About the Eisenhower Tunnel
The Eisenhower Memorial Tunnel, about 60 miles west of Denver on Interstate 70, is the highest vehicular tunnel in the world—at an elevation of 11,013 feet at the East Portal and 11,158 feet at the West Portal. The Tunnel traverses through the Continental Divide at an average elevation of 11,112 feet.
The facility lies entirely within the Arapaho National Forest and is divided by two counties: Clear Creek County at the East Portal and Summit county at the West Portal. The Tunnel and the Continental Divide also separate two watersheds: the Clear Creek Watershed on the east side and the Straight Creek Watershed on the west side. Annual snowfall in the area averages 315 inches (26 feet) from November through April.
The Tunnel was originally designed as a twin bore tunnel. Construction on the westbound bore (North Tunnel) began March 15, 1968, and was completed five years later on March 8, 1973. This bore was originally called the Straight Creek Tunnel, and later was officially named the Eisenhower Memorial Bore.
Construction on the second bore began Aug. 18, 1975, and was completed four years later on Dec. 21, 1979. This eastbound bore was named after Edwin C. Johnson, a past governor and U.S. senator who had actively supported an interstate highway system across Colorado.
Centerline to centerline, the two tunnels are approximately 115 feet apart at the east ventilation building entrance, 120 feet apart at the west ventilation building entrance, and some 230 feet at the widest point of separation under the mountain.
The length of the westbound (north) tunnel is 1.693 miles, and the length of the eastbound (south) tunnel is 1.697 miles (outside, face to outside face of the ventilation buildings).
The average grade of both tunnels is 1.64 percent rising toward the west (rising 1.64 feet for each 100 feet on the horizontal). The westbound tunnel curves slightly to the left, about midway into the mountain. The approach grades are steep, being 7 percent on the west approach and 6 percent on the east approach.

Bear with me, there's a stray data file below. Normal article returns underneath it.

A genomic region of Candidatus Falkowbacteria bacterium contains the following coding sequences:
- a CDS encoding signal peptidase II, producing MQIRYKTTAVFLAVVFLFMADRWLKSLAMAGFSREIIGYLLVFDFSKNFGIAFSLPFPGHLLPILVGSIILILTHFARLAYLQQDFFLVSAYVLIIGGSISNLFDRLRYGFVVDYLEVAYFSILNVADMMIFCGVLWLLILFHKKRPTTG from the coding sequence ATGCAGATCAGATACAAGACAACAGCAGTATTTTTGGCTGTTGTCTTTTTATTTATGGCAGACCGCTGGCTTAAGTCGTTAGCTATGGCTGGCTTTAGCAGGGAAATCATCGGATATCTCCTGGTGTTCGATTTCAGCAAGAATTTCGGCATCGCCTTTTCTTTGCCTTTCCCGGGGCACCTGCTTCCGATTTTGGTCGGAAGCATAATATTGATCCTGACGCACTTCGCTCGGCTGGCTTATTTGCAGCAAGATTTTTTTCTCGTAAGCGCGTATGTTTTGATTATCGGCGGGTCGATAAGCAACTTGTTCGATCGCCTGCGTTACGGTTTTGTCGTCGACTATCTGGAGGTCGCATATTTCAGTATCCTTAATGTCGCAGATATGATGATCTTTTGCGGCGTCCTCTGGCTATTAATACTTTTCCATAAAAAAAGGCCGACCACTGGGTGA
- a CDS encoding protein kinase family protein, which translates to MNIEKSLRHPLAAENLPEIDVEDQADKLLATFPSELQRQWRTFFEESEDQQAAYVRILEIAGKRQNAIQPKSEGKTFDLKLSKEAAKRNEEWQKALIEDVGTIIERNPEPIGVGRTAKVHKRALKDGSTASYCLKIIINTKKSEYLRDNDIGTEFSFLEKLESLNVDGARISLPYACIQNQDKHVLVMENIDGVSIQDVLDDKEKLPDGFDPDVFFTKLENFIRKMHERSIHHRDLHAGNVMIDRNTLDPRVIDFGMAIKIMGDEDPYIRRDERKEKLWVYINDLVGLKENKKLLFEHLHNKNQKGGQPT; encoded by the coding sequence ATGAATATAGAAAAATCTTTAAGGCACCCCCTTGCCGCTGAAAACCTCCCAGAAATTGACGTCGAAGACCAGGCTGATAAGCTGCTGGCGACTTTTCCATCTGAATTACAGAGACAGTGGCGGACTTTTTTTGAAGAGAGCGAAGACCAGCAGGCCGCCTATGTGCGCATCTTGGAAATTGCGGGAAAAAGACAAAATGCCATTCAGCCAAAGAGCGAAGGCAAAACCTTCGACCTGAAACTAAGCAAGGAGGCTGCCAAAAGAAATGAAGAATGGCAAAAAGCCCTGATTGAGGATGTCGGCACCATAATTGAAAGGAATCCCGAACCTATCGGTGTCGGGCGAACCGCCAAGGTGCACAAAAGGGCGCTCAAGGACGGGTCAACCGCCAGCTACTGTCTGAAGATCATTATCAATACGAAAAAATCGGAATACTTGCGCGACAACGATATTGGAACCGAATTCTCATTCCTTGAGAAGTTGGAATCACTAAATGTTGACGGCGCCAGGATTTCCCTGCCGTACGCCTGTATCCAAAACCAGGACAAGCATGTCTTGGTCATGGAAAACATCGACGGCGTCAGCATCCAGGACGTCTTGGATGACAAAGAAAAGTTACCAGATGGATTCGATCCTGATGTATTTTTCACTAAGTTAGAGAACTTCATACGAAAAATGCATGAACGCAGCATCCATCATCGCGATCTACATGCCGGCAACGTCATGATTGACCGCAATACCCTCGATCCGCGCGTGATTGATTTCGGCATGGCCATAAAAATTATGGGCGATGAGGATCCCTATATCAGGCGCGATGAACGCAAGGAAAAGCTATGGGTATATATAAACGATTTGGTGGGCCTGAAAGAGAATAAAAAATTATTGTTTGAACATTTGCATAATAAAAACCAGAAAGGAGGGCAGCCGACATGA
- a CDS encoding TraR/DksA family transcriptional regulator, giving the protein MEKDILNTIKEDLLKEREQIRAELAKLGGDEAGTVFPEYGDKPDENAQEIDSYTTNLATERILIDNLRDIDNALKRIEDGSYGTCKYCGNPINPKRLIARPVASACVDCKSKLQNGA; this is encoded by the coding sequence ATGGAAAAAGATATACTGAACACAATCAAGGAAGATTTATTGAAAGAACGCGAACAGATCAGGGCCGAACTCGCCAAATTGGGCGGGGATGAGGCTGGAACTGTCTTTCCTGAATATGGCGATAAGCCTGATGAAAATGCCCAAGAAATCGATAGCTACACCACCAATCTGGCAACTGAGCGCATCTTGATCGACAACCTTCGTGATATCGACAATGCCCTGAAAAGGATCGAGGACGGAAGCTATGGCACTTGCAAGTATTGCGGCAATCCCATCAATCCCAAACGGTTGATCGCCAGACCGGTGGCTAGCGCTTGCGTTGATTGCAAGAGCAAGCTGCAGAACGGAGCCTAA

Maximum excavated height for the tunnels is 48 feet, with a width of 40 feet. However, when driving through the tunnels, the actual height is not apparent. The exhaust and supply air ducts are above a suspended porcelain enamel panel ceiling, and a drainage system is provided underneath the roadway surface.
Today, the driver sees only the distance (vertical clearance) from the roadway surface to the ceilings in the tunnels—a distance of 16 feet, 4 inches. However, because of a series of variable message boards mounted from the ceiling, actual clearance is set at 13 feet, 11 inches. The width in both bores provides two traffic lanes of 13 feet each, providing a total travel width of 26 feet. Tunnel maintenance personnel utilize a walkway that runs adjacent to the vehicle travel lanes. The walkway also provides access between the westbound or eastbound tunnels through three cross passageways, which are spaced at 2,000-foot intervals.
The tunnel is staffed 24 hours a day, 365 days a year, in order to provide a safe and adequate level of service to the motoring public. The current staffing level is set at 52 full-time employees.